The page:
Randy Weston, The Storyteller
A fitting circle for one who pays such profound heed to his ancestral spirits
This live album, recorded when Weston was 84, has the comprehensive scope of a career summation. There is a dreamy, almost Euro-classical rendition of his most popular song, "Hi Fly" from 1958, which segues into the rangy African spunk of its original incarnation, here titled "Fly Hi." There is the Afro-Cuban "African Sunrise," a 1984 commission from the Chicago Jazz Festival that has Weston paying tribute to Dizzy Gillespie (check the "Night in Tunisia" interpolation) and Machito, preceded by Weston's solo piano tribute to Gillespie's legendary percussionist, "Chano Pozo." There is "The African Cookbook Suite" from 1964, broken down into another solo piano number, "Tehuti" (an Egyptian deity); a long and tremendous "Jus Blues" that has Weston rumbling over drums and percussion and Lewis Nash delivering a brisk but rugged drum solo on brushes; and a concluding bass solo and vocal accompaniment by Alex Blake, entitled "The Bridge," that is both funky and innovative.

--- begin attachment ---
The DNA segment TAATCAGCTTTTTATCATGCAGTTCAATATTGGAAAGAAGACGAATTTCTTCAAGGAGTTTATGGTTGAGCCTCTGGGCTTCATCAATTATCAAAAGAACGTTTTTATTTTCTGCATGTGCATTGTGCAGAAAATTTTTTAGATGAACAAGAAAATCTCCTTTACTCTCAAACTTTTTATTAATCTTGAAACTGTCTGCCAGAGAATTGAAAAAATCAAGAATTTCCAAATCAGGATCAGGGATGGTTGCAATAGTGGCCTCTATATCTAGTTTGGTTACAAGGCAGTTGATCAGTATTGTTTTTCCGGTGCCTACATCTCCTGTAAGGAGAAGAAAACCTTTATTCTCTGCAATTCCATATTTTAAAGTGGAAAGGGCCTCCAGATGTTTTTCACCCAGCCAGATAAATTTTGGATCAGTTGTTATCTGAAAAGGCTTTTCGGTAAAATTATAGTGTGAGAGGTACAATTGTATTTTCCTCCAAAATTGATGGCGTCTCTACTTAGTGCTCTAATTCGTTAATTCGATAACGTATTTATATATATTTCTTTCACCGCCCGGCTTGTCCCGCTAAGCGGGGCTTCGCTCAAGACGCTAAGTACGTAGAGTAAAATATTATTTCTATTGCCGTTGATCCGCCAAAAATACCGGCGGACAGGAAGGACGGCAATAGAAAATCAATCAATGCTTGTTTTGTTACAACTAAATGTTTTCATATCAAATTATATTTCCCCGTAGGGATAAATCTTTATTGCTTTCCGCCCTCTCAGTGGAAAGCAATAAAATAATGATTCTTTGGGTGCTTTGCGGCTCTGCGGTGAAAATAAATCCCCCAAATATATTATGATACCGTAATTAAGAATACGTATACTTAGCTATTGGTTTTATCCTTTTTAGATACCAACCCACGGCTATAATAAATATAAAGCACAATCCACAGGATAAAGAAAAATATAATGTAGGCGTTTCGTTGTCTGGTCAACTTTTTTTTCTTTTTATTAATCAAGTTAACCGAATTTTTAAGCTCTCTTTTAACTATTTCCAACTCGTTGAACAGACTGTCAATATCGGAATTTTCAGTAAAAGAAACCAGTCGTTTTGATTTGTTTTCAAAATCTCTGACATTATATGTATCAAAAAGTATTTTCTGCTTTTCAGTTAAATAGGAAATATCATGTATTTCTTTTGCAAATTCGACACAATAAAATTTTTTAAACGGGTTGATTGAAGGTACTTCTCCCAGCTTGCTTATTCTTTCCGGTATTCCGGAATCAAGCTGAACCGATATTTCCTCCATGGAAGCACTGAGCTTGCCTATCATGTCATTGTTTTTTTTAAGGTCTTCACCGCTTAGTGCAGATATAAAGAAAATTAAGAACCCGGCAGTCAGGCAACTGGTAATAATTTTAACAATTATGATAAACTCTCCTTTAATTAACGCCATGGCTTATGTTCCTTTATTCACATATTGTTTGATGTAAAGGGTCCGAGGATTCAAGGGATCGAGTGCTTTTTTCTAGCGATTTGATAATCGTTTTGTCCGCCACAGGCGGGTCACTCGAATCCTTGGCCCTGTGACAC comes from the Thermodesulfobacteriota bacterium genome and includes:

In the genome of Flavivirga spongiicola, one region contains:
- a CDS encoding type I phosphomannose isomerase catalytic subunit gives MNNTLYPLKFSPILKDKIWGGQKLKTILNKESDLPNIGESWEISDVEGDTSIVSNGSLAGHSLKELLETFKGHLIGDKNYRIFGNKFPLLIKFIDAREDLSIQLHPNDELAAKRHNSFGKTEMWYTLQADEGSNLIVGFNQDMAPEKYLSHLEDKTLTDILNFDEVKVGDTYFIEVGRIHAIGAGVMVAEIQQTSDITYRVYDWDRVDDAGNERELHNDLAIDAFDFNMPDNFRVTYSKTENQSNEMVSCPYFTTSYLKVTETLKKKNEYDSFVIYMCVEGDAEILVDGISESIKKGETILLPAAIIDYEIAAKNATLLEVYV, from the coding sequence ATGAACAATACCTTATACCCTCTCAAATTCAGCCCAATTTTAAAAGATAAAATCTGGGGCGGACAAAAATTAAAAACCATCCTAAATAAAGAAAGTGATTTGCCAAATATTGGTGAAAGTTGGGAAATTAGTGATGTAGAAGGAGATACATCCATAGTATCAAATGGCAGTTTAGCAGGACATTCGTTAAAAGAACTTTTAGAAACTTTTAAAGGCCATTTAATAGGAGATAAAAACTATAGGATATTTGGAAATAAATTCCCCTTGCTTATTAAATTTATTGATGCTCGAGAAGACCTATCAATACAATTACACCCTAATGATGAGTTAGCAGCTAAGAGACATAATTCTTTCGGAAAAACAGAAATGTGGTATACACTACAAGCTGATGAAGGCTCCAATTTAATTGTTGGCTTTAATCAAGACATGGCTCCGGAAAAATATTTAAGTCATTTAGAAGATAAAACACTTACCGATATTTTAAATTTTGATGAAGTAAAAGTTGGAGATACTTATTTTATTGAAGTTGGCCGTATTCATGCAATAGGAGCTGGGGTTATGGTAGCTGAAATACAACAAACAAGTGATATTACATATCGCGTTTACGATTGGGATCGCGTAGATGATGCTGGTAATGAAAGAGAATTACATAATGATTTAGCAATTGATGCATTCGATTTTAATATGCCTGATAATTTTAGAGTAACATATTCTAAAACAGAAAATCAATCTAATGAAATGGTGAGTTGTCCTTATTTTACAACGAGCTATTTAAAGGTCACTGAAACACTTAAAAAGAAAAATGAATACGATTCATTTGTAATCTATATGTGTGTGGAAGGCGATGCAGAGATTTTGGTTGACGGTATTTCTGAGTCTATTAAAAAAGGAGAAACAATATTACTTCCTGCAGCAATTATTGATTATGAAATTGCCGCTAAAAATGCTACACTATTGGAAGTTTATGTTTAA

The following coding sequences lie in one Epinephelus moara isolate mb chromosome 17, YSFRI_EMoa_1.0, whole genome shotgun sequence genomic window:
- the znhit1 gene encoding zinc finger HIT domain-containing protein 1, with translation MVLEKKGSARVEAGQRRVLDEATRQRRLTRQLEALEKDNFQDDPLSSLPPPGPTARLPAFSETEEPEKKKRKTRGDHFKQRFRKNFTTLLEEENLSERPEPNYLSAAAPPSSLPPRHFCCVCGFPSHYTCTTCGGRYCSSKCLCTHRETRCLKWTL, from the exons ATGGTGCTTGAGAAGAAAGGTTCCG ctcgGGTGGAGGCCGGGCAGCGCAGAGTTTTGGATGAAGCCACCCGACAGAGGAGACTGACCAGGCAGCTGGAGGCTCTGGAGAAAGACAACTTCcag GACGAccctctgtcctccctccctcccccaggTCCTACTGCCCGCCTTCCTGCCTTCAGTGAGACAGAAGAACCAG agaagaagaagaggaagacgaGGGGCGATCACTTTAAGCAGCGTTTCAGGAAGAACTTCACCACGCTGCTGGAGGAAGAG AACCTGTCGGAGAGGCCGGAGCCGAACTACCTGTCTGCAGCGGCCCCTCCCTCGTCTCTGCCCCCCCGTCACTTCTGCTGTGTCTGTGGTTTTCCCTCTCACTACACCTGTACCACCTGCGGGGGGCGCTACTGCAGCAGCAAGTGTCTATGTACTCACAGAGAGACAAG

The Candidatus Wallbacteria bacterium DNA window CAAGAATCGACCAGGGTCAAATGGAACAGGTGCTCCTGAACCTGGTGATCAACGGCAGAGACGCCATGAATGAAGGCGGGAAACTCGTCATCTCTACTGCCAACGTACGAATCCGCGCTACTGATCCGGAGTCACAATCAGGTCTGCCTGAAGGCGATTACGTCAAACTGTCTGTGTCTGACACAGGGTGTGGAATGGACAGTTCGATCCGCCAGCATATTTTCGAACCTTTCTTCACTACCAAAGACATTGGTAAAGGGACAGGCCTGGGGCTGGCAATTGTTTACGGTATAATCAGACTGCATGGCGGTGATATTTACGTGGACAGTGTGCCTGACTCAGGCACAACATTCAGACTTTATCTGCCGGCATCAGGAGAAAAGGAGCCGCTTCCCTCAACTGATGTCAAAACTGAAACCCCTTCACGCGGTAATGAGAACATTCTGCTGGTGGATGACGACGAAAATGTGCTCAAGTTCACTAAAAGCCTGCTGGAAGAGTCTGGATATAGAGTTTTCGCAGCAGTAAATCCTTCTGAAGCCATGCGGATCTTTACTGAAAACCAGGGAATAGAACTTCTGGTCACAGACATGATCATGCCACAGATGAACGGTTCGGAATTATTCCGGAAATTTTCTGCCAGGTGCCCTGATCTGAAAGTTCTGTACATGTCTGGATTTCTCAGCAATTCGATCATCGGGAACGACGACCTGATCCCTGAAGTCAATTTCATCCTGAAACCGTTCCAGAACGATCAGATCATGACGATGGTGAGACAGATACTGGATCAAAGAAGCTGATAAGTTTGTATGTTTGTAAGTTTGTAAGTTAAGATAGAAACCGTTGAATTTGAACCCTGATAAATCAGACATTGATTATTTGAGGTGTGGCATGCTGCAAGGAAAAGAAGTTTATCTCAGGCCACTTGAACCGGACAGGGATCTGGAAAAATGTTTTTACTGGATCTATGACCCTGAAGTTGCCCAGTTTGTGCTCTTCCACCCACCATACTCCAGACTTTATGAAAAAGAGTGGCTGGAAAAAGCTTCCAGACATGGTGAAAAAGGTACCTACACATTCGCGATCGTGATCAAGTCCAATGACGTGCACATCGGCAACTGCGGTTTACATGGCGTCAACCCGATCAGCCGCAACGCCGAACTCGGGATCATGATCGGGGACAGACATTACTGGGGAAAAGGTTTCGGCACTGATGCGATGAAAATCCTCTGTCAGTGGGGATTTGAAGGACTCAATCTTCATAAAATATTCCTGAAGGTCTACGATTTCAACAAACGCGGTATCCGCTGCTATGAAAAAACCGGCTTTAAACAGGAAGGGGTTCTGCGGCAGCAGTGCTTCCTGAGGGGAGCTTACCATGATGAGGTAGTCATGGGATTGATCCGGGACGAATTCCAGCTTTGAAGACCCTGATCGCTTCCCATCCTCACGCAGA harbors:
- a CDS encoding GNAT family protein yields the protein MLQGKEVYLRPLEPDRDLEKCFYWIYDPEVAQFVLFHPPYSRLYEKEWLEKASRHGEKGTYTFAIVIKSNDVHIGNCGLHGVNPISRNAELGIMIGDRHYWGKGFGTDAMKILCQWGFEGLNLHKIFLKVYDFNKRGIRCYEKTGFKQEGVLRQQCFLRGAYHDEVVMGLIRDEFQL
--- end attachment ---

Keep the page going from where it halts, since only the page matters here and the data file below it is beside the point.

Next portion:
There is "Loose Wig," Weston's overt homage in 1956 to the early influence of Thelonious Monk, performed with a tricky yet deft blend of madcap glee and well-camouflaged ensemble discipline, featuring Blake's fat-toned, hand-jive rhythm, stylishly sassy horns (including Weston's now-late, longtime trombonist, Benny Powell, in his final recording), and, most of all, Weston skittering, spare, angular Monkisms. As with "Hi Fly" and "Fly Hi," a slightly twisted version, entitled "Wig Loose," immediately follows. "The Shrine" is a slow, gentle blues from 1998, with T.K. Blue on flute and sax and another rich solo provided by Powell before Weston gets thick, and even slower, in a mesh with Blake's bass. And there is the lone cover tune, the concluding "Love, The Mystery Of," written in 1958 by the Ghanaian drummer, Guy Warren, with more flute and spoken-word vocals.
The Storyteller is Weston's first new record in more than four years. If it turns out to be his last, then this ending will make an excellent beginning for the uninitiated — a fitting circle for one who pays such profound heed to his ancestral spirits.